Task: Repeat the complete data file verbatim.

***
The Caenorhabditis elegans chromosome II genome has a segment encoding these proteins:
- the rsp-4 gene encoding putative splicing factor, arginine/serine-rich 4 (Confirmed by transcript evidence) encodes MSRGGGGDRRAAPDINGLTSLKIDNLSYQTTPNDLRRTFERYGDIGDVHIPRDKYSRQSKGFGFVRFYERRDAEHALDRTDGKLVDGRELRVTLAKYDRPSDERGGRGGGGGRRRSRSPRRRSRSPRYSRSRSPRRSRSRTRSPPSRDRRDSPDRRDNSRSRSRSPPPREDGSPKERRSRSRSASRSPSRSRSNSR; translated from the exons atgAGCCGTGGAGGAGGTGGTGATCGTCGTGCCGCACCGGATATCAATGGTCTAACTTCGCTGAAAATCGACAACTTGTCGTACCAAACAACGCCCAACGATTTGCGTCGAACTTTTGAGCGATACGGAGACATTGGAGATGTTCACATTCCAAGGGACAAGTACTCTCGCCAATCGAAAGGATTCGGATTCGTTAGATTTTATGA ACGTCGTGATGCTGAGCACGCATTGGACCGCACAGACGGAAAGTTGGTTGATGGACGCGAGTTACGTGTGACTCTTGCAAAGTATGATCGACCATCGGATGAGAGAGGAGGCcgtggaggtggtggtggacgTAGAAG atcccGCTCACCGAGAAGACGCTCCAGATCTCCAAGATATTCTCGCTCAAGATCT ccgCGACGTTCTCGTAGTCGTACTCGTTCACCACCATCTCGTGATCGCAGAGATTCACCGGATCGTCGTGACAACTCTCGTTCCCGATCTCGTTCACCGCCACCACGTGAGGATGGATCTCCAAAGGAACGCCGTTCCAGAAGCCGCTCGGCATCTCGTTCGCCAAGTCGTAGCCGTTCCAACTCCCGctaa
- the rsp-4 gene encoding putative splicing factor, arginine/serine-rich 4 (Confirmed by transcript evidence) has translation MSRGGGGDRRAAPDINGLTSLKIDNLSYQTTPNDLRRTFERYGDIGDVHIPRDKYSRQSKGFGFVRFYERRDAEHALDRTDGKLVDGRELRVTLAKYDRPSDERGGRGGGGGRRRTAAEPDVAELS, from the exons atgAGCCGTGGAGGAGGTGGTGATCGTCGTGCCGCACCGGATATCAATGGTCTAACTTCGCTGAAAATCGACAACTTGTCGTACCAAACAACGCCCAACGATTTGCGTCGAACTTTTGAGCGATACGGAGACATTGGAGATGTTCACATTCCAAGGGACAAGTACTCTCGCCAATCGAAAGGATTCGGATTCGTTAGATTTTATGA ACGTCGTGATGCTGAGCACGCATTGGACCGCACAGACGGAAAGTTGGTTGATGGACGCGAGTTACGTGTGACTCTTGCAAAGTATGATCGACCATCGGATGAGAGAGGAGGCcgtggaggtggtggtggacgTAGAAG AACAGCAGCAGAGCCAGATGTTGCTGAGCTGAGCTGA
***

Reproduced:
The Caenorhabditis elegans chromosome II genome has a segment encoding these proteins:
- the rsp-4 gene encoding putative splicing factor, arginine/serine-rich 4 (Confirmed by transcript evidence) encodes MSRGGGGDRRAAPDINGLTSLKIDNLSYQTTPNDLRRTFERYGDIGDVHIPRDKYSRQSKGFGFVRFYERRDAEHALDRTDGKLVDGRELRVTLAKYDRPSDERGGRGGGGGRRRSRSPRRRSRSPRYSRSRSPRRSRSRTRSPPSRDRRDSPDRRDNSRSRSRSPPPREDGSPKERRSRSRSASRSPSRSRSNSR; translated from the exons atgAGCCGTGGAGGAGGTGGTGATCGTCGTGCCGCACCGGATATCAATGGTCTAACTTCGCTGAAAATCGACAACTTGTCGTACCAAACAACGCCCAACGATTTGCGTCGAACTTTTGAGCGATACGGAGACATTGGAGATGTTCACATTCCAAGGGACAAGTACTCTCGCCAATCGAAAGGATTCGGATTCGTTAGATTTTATGA ACGTCGTGATGCTGAGCACGCATTGGACCGCACAGACGGAAAGTTGGTTGATGGACGCGAGTTACGTGTGACTCTTGCAAAGTATGATCGACCATCGGATGAGAGAGGAGGCcgtggaggtggtggtggacgTAGAAG atcccGCTCACCGAGAAGACGCTCCAGATCTCCAAGATATTCTCGCTCAAGATCT ccgCGACGTTCTCGTAGTCGTACTCGTTCACCACCATCTCGTGATCGCAGAGATTCACCGGATCGTCGTGACAACTCTCGTTCCCGATCTCGTTCACCGCCACCACGTGAGGATGGATCTCCAAAGGAACGCCGTTCCAGAAGCCGCTCGGCATCTCGTTCGCCAAGTCGTAGCCGTTCCAACTCCCGctaa
- the rsp-4 gene encoding putative splicing factor, arginine/serine-rich 4 (Confirmed by transcript evidence) has translation MSRGGGGDRRAAPDINGLTSLKIDNLSYQTTPNDLRRTFERYGDIGDVHIPRDKYSRQSKGFGFVRFYERRDAEHALDRTDGKLVDGRELRVTLAKYDRPSDERGGRGGGGGRRRTAAEPDVAELS, from the exons atgAGCCGTGGAGGAGGTGGTGATCGTCGTGCCGCACCGGATATCAATGGTCTAACTTCGCTGAAAATCGACAACTTGTCGTACCAAACAACGCCCAACGATTTGCGTCGAACTTTTGAGCGATACGGAGACATTGGAGATGTTCACATTCCAAGGGACAAGTACTCTCGCCAATCGAAAGGATTCGGATTCGTTAGATTTTATGA ACGTCGTGATGCTGAGCACGCATTGGACCGCACAGACGGAAAGTTGGTTGATGGACGCGAGTTACGTGTGACTCTTGCAAAGTATGATCGACCATCGGATGAGAGAGGAGGCcgtggaggtggtggtggacgTAGAAG AACAGCAGCAGAGCCAGATGTTGCTGAGCTGAGCTGA